May de Sousa

May Alvos de Sousa (November 6, 1884[1] – August 8, 1948[2]) was an American singer and a Broadway actress.[3]


De Sousa was the daughter of a Chicago police detective,[1] John De Sousa (born 1856 died 1941), and his wife, Carrie (1861—1910). She had a younger sibling, Marvin De Sousa (1891—1921).[1][4]

She came to fame in 1898 as the singer of "Dear Midnight of Love", a ballad by Bathhouse John Coughlin.[5]

May attracted such attention that at end of her first full season in 1901, whilst still only a teenager, she was engaged by Frank L. Perley as one of the principals for his touring company for the musical comedy The Chaperons. With thirty four speaking and singing roles and a chorus of sixty it was said to be the largest musical organization so far seen in America. Next she was engaged as understudy for the great Alice Nielson in San Francisco and in 1902 had the opportunity to accompany her to London but demurred on that occasion due to a fear of the sea crossing. Instead she joined the cast of the hugely popular and long-running operatic fantasy The Storks. In April 1904, May was engaged to replace Bessie Wynne in the role of 'Sir Daily' in The Wizard of Oz and in September of that year followed that same actress in Babes in Toyland. By now she was an established success and much in demand.

She went to London after all, but as a star in her own right, and first appeared on the London Stage as 'Cinderella' at Drury Lane. Other London successes followed, including Castles in Spain, The Geisha and The Girls of Gottenberg. Although her voice had firmly cast her in light operatic roles, May longed for an opportunity to prove herself as a dramatic actress and was given the opportunity when the famous French actor Monsieur de Max wanted to introduce her to Paris as 'Juliet' to his 'Romeo'. However, her French was too weak, and although de Max was prepared to pay her expenses for six months whilst she prepared for the part she was forced to decline. Six months out of her career was a luxury she could not afford so she carried on with her musical comedy roles. Two years later she did in go to Paris where she was rapturously received by the French audiences. Returning home to the USA after that engagement, she was temporarily reported missing by her parents when she was not heard from for over five weeks.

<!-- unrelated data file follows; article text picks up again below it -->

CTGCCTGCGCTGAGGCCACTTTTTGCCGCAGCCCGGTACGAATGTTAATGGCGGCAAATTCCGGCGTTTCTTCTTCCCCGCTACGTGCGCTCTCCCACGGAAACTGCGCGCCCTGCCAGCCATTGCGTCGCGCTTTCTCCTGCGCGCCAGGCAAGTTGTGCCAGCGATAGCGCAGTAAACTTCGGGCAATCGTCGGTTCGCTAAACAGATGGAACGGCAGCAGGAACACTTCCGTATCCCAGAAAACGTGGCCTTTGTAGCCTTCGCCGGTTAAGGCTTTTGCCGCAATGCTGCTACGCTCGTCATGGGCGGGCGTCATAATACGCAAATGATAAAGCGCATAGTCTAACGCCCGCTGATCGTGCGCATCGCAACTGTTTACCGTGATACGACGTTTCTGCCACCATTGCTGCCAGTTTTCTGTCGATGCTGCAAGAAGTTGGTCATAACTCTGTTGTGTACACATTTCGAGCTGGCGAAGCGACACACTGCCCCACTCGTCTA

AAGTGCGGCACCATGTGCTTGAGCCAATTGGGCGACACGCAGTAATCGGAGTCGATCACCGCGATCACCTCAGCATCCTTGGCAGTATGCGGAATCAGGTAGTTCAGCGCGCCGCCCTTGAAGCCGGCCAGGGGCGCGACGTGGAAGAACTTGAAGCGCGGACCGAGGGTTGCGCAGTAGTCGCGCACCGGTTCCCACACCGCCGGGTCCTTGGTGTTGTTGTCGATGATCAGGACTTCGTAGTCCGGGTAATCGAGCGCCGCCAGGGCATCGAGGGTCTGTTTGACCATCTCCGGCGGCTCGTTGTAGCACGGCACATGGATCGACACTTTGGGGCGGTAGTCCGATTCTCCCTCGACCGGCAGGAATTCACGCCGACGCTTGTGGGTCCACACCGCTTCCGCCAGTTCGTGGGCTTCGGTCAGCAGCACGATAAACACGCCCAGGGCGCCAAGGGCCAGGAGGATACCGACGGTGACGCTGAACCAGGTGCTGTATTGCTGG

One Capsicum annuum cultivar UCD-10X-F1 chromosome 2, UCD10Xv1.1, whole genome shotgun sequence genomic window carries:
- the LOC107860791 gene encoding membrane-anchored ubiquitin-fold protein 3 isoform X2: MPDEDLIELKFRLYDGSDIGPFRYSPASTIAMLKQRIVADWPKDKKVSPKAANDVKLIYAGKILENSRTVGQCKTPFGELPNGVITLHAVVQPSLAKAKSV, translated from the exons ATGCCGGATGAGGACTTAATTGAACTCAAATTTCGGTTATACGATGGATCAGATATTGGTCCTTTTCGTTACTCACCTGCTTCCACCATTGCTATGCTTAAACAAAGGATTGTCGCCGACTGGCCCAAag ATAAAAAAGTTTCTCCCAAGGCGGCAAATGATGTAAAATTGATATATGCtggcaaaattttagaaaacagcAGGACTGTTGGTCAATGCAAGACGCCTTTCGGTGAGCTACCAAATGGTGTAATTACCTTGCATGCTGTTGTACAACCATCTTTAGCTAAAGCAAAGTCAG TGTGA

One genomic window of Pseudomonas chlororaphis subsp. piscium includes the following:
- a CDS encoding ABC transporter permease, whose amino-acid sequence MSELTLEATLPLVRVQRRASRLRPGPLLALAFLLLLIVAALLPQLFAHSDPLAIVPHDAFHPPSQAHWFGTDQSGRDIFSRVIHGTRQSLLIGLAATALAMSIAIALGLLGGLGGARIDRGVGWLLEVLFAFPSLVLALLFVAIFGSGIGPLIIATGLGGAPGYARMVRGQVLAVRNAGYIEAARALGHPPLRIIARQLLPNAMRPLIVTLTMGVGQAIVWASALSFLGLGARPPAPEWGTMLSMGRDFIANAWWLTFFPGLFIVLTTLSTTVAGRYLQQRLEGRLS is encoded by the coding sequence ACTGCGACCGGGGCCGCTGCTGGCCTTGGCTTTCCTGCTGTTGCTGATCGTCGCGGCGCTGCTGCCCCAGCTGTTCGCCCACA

Now she was a major star on both sides of the Atlantic and it seemed she had the World at her feet. Personal tragedy struck on New Years Day, 1910 however, when her mother was discovered dead in a gas filled room. It was not determined whether the tragedy had been a suicide or the result of an unfortunate accident. Returning to England later that year she married Eaton Arthur Haines, a minor English Nobleman, in London. But it proved to be a troubled marriage from the start. Haines, it appears, has misrepresented his wealth to her before their marriage and it was left to her to support him and his spendthrift ways. Worse, she alleged that he frequently beat her, always being careful to restrict his blows to her body so as not to leave marks that might give away his abuse or impair her ability to earn money. After two turbulent years she parted from Haines and divorced him in December 1914 on the grounds of cruelty and financial desertion.